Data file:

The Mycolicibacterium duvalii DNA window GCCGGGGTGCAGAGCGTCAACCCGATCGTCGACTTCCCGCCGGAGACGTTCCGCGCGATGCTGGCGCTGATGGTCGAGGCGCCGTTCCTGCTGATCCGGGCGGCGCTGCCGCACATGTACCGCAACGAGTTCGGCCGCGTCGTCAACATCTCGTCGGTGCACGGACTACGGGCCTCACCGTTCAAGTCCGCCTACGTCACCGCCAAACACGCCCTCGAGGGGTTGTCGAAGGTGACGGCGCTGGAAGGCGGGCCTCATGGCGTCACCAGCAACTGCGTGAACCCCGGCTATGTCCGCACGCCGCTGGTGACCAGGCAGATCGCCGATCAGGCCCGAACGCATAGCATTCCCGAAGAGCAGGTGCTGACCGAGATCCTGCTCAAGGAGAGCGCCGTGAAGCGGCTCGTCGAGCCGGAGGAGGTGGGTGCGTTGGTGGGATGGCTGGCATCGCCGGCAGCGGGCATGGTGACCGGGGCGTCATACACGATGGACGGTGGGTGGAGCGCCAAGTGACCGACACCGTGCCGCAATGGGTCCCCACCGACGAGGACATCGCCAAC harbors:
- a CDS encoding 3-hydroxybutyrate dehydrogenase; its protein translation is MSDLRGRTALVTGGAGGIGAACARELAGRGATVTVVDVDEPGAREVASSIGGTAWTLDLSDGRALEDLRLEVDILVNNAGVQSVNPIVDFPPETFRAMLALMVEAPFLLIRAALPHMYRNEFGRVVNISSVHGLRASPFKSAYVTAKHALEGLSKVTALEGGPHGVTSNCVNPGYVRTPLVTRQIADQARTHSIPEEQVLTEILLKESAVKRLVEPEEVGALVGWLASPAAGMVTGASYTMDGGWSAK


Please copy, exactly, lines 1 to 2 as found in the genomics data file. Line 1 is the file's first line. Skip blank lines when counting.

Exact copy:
The Mycolicibacterium duvalii DNA window GCCGGGGTGCAGAGCGTCAACCCGATCGTCGACTTCCCGCCGGAGACGTTCCGCGCGATGCTGGCGCTGATGGTCGAGGCGCCGTTCCTGCTGATCCGGGCGGCGCTGCCGCACATGTACCGCAACGAGTTCGGCCGCGTCGTCAACATCTCGTCGGTGCACGGACTACGGGCCTCACCGTTCAAGTCCGCCTACGTCACCGCCAAACACGCCCTCGAGGGGTTGTCGAAGGTGACGGCGCTGGAAGGCGGGCCTCATGGCGTCACCAGCAACTGCGTGAACCCCGGCTATGTCCGCACGCCGCTGGTGACCAGGCAGATCGCCGATCAGGCCCGAACGCATAGCATTCCCGAAGAGCAGGTGCTGACCGAGATCCTGCTCAAGGAGAGCGCCGTGAAGCGGCTCGTCGAGCCGGAGGAGGTGGGTGCGTTGGTGGGATGGCTGGCATCGCCGGCAGCGGGCATGGTGACCGGGGCGTCATACACGATGGACGGTGGGTGGAGCGCCAAGTGACCGACACCGTGCCGCAATGGGTCCCCACCGACGAGGACATCGCCAAC harbors:
- a CDS encoding 3-hydroxybutyrate dehydrogenase; its protein translation is MSDLRGRTALVTGGAGGIGAACARELAGRGATVTVVDVDEPGAREVASSIGGTAWTLDLSDGRALEDLRLEVDILVNNAGVQSVNPIVDFPPETFRAMLALMVEAPFLLIRAALPHMYRNEFGRVVNISSVHGLRASPFKSAYVTAKHALEGLSKVTALEGGPHGVTSNCVNPGYVRTPLVTRQIADQARTHSIPEEQVLTEILLKESAVKRLVEPEEVGALVGWLASPAAGMVTGASYTMDGGWSAK